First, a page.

Book Notes: Son by Lois Lowry

In Son, Lois Lowry proves that young people can engage with texts that contain complicated, universal issues. The ideas and questions in this book are fascinating for the young and adult reader.

Lois Lowry is an unusual author.

Many authors with a successful series strive to churn out their books as quickly as possible, and have the habit of writing a cliffhanger at the end of each book, in the hopes of increasing anticipation (and pre-sales) for the next. Lois Lowry does not do that.

Lowry’s 1993 book The Giver received critical acclaim and won the Newbery Medal. Seven years later, she released Gathering Blue, which is not so much a sequel as a thematically-related book that takes place in the same world as The Giver. Four years after that, Lowry released The Messenger, which features some of the characters from Gathering Blue and The Giver. Last year, nineteen years after The Giver, she wrote Son, which completes the quartet of books. Each book stands alone as a superb story, though reading them together shows the richness of the world that Lowry has created, and of the ideas that she explores in her work. I am glad that Lowry took her time with these books. Her efforts and thoughtfulness show in the pacing of the story, and in the quality of her writing.

Son is the story of Claire, a young woman living in the same fictional community in which The Giver takes place. In this community, everyone is the same, and everyone follows the rules. The rules cover all aspects of life, including how to wear one’s hair, what job to do, whom to marry, and how to raise children. The rules are meant to remove choices and difficulties, to create a smoothness that eradicates crime and sorrow and passion. I loved reading from Claire’s point of view, remembering the details from The Giver while filling in new ones. Claire is assigned the role of birthmother, and her job puts her in a unique position. Birthmothers live in isolation from the community. They never marry, and they do not take the pill that the other community members use to dull their senses and emotions.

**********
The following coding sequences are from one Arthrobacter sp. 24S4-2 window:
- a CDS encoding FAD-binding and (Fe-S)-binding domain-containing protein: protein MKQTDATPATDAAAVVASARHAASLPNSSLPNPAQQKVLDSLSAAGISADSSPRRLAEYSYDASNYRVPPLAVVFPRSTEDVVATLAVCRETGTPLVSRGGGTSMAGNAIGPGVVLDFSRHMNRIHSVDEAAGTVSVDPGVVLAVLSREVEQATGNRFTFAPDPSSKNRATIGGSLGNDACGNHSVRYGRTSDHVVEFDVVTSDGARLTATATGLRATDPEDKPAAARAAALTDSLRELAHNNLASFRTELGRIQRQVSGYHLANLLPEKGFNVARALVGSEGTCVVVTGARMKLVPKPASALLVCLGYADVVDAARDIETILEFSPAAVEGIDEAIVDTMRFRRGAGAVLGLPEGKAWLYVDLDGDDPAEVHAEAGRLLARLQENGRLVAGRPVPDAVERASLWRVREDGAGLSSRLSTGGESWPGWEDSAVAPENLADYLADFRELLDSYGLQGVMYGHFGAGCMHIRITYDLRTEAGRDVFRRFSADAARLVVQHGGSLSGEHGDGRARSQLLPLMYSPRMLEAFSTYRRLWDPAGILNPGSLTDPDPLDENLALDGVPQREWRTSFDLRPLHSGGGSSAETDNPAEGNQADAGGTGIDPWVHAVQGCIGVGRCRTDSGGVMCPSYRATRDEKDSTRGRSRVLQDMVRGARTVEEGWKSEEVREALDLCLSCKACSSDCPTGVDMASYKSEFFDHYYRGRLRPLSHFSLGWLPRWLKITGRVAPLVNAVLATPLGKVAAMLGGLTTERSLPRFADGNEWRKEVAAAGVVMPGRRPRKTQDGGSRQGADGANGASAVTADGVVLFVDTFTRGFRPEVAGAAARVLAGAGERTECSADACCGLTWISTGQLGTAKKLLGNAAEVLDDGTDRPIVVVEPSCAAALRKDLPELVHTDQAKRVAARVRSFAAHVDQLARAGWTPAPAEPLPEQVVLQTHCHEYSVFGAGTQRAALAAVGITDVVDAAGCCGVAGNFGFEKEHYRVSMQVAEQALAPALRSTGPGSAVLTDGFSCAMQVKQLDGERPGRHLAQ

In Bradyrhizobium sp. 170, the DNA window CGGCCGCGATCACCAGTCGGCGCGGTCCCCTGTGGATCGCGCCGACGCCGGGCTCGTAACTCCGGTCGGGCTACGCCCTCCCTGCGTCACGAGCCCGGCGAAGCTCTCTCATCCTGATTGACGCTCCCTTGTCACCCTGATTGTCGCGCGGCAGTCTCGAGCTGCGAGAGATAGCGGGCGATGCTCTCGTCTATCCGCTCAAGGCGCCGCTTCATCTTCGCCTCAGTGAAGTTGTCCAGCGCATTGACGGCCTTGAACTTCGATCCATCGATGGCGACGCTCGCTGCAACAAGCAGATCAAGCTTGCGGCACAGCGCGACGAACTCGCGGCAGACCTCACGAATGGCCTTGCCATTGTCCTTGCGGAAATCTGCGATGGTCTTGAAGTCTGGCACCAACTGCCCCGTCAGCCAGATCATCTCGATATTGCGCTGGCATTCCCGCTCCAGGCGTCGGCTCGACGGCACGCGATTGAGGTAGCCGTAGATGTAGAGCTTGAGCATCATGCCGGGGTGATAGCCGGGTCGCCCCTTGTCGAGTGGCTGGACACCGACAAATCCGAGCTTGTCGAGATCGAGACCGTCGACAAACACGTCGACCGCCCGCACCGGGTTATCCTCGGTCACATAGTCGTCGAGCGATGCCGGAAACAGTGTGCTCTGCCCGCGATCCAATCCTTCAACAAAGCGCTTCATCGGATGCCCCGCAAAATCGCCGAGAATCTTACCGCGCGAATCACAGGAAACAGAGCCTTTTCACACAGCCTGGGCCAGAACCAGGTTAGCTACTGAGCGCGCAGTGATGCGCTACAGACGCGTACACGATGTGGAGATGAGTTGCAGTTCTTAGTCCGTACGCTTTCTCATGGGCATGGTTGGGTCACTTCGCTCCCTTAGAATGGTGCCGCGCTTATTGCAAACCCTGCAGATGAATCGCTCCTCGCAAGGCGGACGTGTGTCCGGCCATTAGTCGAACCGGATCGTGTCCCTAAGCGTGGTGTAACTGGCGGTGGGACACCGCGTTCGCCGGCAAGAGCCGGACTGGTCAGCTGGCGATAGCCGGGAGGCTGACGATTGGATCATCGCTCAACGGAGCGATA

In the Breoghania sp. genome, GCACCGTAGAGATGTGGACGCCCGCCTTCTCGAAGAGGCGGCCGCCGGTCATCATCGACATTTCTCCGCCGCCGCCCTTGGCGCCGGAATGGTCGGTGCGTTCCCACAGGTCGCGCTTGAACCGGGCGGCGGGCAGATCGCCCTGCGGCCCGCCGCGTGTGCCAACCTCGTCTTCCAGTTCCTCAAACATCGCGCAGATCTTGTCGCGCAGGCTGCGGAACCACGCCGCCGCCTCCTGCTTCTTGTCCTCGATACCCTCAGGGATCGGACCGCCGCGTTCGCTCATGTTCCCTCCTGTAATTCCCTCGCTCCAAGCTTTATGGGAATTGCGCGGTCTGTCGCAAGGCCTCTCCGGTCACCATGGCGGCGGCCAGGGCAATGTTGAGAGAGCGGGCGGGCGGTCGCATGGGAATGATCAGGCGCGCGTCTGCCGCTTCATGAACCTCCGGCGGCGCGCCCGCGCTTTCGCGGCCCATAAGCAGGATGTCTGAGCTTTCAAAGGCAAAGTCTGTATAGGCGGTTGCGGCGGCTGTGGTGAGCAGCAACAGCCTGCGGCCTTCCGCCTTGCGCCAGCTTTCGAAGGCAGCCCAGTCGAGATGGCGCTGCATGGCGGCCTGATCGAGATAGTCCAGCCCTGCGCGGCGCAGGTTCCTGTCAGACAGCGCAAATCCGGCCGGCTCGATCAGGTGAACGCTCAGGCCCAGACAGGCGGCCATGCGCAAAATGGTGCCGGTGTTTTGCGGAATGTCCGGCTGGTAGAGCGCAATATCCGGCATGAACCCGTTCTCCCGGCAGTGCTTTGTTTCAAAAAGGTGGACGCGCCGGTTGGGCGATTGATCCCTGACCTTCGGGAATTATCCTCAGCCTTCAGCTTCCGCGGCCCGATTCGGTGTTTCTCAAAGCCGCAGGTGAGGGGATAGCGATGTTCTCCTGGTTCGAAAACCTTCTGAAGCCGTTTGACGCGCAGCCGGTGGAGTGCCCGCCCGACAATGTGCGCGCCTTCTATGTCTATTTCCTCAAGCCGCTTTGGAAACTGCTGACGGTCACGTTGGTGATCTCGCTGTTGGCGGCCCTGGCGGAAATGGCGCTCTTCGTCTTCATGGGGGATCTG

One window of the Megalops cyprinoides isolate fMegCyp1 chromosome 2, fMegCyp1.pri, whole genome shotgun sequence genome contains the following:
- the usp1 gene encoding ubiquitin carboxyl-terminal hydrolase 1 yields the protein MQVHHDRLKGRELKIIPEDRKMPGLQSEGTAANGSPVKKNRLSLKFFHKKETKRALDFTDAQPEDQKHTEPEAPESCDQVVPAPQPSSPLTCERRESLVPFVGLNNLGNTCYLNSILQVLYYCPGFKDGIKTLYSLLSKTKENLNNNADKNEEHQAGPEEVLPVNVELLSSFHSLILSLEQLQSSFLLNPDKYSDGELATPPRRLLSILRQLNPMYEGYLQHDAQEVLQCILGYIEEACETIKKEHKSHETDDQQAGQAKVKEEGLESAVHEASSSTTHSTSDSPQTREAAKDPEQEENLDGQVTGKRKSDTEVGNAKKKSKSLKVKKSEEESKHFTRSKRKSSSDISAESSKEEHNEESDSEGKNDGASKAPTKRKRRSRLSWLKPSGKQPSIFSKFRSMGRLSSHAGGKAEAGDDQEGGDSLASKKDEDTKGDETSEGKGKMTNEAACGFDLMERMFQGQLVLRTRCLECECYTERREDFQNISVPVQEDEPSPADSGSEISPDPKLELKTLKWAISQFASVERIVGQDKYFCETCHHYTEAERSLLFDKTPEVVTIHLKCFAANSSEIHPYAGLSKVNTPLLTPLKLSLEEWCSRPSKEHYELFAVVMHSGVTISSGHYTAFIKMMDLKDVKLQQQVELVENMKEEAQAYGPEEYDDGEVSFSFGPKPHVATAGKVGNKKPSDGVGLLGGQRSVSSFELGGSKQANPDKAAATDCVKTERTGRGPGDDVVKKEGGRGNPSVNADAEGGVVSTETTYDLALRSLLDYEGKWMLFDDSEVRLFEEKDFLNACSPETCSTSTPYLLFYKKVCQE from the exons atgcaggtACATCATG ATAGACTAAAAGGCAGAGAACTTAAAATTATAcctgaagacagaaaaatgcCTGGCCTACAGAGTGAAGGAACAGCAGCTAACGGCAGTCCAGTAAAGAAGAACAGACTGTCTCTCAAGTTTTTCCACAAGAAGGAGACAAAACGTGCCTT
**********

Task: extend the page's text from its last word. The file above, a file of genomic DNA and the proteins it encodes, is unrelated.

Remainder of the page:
Then something goes wrong during Claire’s first birth. The baby lives, but Claire cannot give birth again, so she is transferred to a new position. Through an oversight, Claire is not given the dulling pills, and she awakens to her surroundings, her feelings, and her connections with other people. She begins to wonder about the baby she had, a son. Driven by her overwhelming desire to make a life with her child, she breaks the rules and makes extreme sacrifices in order to find out what has happened to him. During her journey, her path crosses with characters from the other books in the quartet; Jonas, Matty, and Kira all appear in this book, as does the Trademaster, a sinister presence who convinces people to make damaging trades.

In Son, Lowry answers many of our questions about how this world works, and what has happened to the people in it. But the story raises even more questions: What does it mean to be a parent? What does it mean to love someone? What sort of sacrifices might we make for those we care about? How do we learn to care? Who shows us how to be a family, and can we learn it even if we have not experienced it?

Both the answers and the questions are wonderful. The longings that these characters hold in their hearts belong to them alone, but family and love and sacrifice are part of our language, too. Lowry is one of those authors who proves that young people can engage with texts that contain complicated, universal issues. The ideas and questions in this book are fascinating for the young and adult reader.

Just like the Trademaster, we gather around close at the end, waiting to see what will happen with these characters who have come so far. We have come far with them, a journey almost twenty years in the making. Unlike the Trademaster, who waits for the seeds of his evil to bear fruit, we wait desperately for Claire and the rest to find home, to be loved, and to receive their hearts’ desires.

This is a story worth waiting for.

Shannon blogs about her bookish life at

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